2. Augment your relationship with Technology
Don't be complacent in taking up ALL the new technologies on offer today. Your clients and their children aren't. Sometimes the best and most effective way to communicate may not be face-to-face. Technology provides better opportunities to collaborate, for example, using shared files in a cloud service like Google Drive, Apple Cloud and the new Microsoft Cloud Service. You can add audio visual messages to these clouds and information that is either specific to a client or general and offered to all clients. The main reason why a client leaves you is that they no longer feel "loved". You stopped caring which means you stopped communicating. Use the technology snap out of last century and get into this one.
3. Compete with the Robo Advisors
To avoid the your future business being undermined there are some things you need to do.
- Systematise your investment process. Implementing model portfolio's regularly and keeping them updated requires you to leverage technology.
- Break the mold, muster your courage and get on board. Use rebalancing technology. The new compliance regime (thank you FOFA) means that the very customized portfolios for every client will be impossible to manage continuously and effectively. It could also indicate that you are not really able to look after the clients' investment.
- Use the technology to boost client relationships. Don't be afraid. Technology is not a competitor but a way to drive down costs and become extremely efficient. This will leave you time to truly develop meaningful relationships where you can truly add value by giving your client real insight.
Human Capabilities in the Workspace
What is the human capability that you use to do your job? Gary Hamel author of "Future of Management" presents his Maslow pyramid describing the hierarchy of human capabilities within a work environment. There are six levels of engagement and human capabilities in the workspace. You can sort the various components of the Australian Financial Services industry into these categories. The question is where do you put yourself?
1. Obedience: show up, do the job. This could be a paraplanner. The boring grunt work of our job.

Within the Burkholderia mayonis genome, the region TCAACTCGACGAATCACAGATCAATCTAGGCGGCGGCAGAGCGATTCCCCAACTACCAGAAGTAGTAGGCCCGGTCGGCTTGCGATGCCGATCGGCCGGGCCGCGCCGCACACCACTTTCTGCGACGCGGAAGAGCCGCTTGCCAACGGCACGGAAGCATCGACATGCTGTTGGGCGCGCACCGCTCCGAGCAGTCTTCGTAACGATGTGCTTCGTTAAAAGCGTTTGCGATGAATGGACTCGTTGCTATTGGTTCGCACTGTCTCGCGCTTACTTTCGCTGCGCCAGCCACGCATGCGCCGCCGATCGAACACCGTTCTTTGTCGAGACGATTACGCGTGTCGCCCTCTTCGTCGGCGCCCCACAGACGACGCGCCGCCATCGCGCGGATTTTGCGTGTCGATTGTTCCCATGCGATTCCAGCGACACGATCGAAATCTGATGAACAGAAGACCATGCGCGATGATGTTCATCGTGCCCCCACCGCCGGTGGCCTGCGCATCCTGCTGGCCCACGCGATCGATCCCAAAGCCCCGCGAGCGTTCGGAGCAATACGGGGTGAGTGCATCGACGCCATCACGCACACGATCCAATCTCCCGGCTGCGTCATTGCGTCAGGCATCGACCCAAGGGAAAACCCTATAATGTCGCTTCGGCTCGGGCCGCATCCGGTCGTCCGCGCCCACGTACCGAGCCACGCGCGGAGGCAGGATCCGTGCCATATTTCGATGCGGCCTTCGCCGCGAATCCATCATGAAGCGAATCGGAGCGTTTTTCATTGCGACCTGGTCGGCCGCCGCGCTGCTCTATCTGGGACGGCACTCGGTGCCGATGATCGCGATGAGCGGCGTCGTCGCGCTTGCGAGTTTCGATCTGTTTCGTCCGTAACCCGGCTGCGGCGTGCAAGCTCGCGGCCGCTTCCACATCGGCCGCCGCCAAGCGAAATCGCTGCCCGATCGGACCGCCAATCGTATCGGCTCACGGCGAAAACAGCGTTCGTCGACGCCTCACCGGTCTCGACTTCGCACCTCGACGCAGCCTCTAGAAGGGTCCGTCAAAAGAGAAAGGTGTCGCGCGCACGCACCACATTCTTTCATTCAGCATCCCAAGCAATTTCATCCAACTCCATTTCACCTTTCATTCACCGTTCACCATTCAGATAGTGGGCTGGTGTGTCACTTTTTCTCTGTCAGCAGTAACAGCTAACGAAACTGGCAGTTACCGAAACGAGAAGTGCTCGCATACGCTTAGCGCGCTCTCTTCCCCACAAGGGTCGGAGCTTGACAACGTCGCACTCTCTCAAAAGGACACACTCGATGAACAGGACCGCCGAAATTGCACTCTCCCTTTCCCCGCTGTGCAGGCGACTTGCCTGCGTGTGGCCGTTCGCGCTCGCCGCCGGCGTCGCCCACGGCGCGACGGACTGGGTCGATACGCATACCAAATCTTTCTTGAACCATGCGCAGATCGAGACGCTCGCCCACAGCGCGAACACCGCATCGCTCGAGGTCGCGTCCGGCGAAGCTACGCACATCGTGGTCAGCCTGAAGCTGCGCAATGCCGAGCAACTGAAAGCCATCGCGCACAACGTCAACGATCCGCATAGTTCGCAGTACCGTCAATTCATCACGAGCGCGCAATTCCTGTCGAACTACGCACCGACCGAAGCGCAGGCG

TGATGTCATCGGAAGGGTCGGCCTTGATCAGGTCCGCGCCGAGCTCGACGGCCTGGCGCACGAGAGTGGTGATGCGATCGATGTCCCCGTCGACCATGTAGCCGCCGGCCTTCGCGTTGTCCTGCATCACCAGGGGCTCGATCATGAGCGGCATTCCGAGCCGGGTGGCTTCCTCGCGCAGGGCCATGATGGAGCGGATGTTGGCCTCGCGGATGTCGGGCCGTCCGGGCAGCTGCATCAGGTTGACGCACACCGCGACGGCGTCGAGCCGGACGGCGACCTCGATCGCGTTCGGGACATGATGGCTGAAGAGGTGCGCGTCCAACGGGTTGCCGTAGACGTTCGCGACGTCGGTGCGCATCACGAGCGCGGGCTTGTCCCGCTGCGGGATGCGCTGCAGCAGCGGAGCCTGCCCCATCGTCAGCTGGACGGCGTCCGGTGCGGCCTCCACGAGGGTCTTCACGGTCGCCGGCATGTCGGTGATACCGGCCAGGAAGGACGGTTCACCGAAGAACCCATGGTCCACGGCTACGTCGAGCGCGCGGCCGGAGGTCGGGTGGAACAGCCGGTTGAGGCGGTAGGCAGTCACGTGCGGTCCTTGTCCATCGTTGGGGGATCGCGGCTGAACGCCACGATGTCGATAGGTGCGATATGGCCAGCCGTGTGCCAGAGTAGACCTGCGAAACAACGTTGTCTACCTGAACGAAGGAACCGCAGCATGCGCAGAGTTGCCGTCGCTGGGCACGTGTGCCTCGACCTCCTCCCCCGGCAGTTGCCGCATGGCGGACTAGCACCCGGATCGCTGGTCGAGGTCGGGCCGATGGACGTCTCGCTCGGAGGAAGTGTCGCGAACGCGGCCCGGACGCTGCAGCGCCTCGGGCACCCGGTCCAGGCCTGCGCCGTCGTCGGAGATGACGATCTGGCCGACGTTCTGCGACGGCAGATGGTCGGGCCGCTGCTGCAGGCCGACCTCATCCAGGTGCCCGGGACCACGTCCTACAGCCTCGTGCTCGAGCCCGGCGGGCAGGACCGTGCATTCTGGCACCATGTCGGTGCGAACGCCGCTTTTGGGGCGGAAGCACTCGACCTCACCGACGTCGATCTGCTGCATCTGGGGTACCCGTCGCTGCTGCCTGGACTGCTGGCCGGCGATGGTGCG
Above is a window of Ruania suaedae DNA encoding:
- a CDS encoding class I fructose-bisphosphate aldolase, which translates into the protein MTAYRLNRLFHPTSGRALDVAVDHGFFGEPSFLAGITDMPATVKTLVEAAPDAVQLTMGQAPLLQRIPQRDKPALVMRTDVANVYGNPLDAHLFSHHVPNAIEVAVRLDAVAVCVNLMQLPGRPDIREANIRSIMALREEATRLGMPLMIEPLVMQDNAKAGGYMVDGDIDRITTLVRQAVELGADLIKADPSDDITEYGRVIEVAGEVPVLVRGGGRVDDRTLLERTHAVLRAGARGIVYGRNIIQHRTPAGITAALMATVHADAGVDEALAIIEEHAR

2. Diligence: work hard, stay focussed, work long hours and keep doing what you have always done.
3. Intellect: taking responsibility for their own skills, bring best practices to the work place.
4. Initiative: taking ownership for a problem, an opportunity before you ask them rather than be bound by a definition of their job.
5. Human creativity: brought by people who would ask how to do this in a fundamentally different way? What is there to learn from other industries? Where are the chances for radical innovation in this product/service?
6. Passion and zeal: where the job is not only intellectually meaningful it is indeed spiritually meaningful. Enormous meaning comes out of work.
Layers one to three are becoming global commodities and are starting to be performed by Robo Advisors as described above.
Layers four and six are where you need to be in order to adapt and grow a flourishing advisory business.
Today, an empowered buyer has done research, through use of the internet and social media. This type of client does not want a financial planner to talk about features and deliver a series of open-ended questions that delivers no value. What this client wants is insight. So, how does a planner deliver insight so that it challenges the customer's thinking without challenging the customer? Insight selling sells value and differentiates you to empowered clients.
In order to survive and thrive in an environment increasingly pervaded by new digital players, emotional intelligence is a vital skill. Advisers who learn how to offer an holistic experience for their clients, based on the principles described above. will be able to set themselves apart.
Wayne Lear is a certified financial planner with Shield Wealth and a client of Australian Moneymarket Pty Ltd.